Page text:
UPDATED 11:48 EDT / JUNE 24 2021

INFRA

Cloud meets telecom: 5G spread and AI integration signal extensive mobile agenda at MWC 2021

In April, Amazon Web Services Inc. and DISH Network Corp. announced a strategic partnership to run what is believed to be the first cloud-based 5G Open Radio Access Network. It will likely not be the last.

With plans to deploy the model nationwide later this year, the two companies indicated that the first network would be deployed in Las Vegas. The deal is yet another example of an important trend worth watching as the telecom industry gathers for Mobile World Congress 2021 starting June 28 and eyes its digital future. The cloud is coming, and it will have a profound impact on a space that is ripe for disruption centuries after the invention of the first telephone in the 1870s.

“An open, cloud native approach is the answer to quickly capture this once-in-a-lifetime opportunity and move beyond the hype of 5G  to the reality of a resilient next-generation network that creates more opportunities for operators, industries of all kinds and communities around the world,” Dennis Hoffman, senior vice president and general manager of Dell Technologies’ Telecom Systems Business, said during a press event in early June.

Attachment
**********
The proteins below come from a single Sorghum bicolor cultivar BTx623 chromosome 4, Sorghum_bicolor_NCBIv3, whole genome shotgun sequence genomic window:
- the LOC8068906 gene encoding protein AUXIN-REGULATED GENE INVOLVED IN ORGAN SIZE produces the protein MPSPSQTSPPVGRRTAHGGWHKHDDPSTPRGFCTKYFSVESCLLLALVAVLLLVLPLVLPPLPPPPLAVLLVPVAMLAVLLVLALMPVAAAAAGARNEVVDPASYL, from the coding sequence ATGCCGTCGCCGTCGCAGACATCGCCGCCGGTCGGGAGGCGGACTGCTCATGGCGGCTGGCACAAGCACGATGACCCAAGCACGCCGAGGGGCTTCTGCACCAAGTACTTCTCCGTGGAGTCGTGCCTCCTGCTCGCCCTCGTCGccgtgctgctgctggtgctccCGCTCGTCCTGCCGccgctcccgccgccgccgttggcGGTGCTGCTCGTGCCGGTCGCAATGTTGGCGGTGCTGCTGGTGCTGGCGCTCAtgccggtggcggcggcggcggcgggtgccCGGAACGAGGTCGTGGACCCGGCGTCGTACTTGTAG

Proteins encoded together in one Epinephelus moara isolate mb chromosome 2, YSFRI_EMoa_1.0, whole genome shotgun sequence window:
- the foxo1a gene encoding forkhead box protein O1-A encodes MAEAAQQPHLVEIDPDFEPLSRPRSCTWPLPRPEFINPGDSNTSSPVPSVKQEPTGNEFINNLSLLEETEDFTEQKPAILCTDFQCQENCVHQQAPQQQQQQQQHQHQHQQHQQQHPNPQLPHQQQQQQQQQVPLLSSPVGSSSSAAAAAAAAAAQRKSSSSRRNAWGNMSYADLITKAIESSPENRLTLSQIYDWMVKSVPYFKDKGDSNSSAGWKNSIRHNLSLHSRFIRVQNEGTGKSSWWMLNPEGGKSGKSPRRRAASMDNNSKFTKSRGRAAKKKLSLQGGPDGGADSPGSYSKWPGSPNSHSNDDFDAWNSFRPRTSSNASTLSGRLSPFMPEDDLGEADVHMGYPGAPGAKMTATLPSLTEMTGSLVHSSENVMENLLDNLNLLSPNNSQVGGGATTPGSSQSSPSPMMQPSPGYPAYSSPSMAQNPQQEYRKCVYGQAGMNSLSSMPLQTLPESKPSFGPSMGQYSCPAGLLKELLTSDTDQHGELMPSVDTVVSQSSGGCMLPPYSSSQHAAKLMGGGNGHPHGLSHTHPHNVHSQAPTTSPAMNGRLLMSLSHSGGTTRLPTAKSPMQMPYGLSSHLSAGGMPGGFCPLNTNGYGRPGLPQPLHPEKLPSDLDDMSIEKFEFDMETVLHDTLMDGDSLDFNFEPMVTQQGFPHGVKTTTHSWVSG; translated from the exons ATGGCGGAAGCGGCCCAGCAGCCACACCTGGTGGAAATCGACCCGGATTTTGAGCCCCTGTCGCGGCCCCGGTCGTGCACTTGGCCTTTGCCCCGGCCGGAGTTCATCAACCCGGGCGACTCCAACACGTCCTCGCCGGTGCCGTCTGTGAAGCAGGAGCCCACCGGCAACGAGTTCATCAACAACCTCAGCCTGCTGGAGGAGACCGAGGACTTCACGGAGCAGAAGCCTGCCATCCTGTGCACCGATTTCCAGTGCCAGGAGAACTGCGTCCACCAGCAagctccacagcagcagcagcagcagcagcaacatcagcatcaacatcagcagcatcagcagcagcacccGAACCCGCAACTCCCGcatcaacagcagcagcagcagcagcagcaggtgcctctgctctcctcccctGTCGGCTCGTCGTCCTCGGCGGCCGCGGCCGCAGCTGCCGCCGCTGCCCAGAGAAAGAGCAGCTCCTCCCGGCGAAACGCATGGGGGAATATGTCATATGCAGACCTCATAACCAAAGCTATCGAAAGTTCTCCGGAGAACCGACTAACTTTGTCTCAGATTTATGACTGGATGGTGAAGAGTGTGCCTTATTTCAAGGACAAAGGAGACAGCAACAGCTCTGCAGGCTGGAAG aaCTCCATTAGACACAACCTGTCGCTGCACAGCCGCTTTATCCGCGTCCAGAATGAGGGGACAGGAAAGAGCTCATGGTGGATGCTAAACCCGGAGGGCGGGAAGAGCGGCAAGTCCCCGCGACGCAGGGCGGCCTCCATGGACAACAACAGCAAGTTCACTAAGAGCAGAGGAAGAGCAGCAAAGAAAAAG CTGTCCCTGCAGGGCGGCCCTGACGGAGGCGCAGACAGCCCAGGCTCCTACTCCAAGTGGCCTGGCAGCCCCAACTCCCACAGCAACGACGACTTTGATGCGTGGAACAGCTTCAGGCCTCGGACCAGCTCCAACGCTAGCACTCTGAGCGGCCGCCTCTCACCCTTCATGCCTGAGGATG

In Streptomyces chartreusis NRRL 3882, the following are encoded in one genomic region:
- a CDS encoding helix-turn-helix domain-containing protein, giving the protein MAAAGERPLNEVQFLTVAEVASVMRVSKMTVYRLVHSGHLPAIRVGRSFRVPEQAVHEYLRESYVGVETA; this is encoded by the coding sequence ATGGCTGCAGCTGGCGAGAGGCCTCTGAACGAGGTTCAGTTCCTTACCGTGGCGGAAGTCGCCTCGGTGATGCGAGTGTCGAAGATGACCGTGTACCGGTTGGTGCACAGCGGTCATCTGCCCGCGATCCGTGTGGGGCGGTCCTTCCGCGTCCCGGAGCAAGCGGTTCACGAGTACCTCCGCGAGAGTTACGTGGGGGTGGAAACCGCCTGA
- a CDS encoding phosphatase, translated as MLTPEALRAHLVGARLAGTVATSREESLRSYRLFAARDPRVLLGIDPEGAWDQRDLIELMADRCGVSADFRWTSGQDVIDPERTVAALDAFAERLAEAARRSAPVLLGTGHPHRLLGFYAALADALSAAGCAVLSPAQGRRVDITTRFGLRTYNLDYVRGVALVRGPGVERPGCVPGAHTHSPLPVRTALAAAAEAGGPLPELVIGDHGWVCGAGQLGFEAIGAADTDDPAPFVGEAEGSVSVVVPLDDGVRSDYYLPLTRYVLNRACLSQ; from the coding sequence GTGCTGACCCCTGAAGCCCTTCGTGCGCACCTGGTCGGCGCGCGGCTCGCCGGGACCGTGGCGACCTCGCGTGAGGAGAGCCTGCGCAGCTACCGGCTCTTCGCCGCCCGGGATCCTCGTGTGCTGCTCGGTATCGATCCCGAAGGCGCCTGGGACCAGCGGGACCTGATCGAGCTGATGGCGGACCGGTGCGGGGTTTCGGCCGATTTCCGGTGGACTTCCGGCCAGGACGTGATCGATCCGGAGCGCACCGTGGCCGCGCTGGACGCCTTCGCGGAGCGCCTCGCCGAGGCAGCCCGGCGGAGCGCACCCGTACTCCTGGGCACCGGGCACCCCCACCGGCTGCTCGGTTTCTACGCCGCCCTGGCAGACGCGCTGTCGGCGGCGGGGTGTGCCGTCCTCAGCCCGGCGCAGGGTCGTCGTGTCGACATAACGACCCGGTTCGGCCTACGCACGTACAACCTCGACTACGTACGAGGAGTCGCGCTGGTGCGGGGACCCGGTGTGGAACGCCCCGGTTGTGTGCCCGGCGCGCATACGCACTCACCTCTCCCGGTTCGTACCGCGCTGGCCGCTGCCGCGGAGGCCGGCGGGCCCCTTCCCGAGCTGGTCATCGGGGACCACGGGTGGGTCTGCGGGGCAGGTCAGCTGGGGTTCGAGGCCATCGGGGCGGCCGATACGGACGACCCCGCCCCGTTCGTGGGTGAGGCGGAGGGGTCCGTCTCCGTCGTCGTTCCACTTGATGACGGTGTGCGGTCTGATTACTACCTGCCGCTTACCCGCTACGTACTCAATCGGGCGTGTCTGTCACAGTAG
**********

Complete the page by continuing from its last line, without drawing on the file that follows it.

Telecom executives, customers, technology partners and industry analysts will discuss news and announcements during theCUBE’s live coverage from the TelcoDR booth at Mobile World Congress 2021 in Barcelona, Spain, June 28-30. Keynote speakers at this year’s MWC event include Julie Sweet, chief executive officer of Accenture; Arvind Krishna, CEO of IBM; Pekka Lundmark, president and CEO of Nokia; Yang Jie, chairman of China Mobile; and Christiano Amon, president and CEO-elect of Qualcomm Inc. (* Disclosure below.)

Shrinking telco’s barriers to cloud

DISH’s partnership with AWS is not the only example of a major telecom service moving closer to the cloud. Vodafone has partnered with Google Cloud since 2019, and U.K. mobile practitioner Three has been steadily moving its workloads to Microsoft Azure. In May, Vodafone announced a team-up with Google Cloud to develop data services that will be sold later to other firms, including processing for massive amounts of high-definition video and the movement of data across different countries.

Part of cloud’s attraction is the cost. Deutsche Telekom has relied on AWS and Azure to shrink data center operations from 89 locations down to 13. Last year, Truphone moved its charging system to Google Cloud, a reduction from 5,000 manual tests to 200 automated, and reduced capex and total cost of ownership by 60%.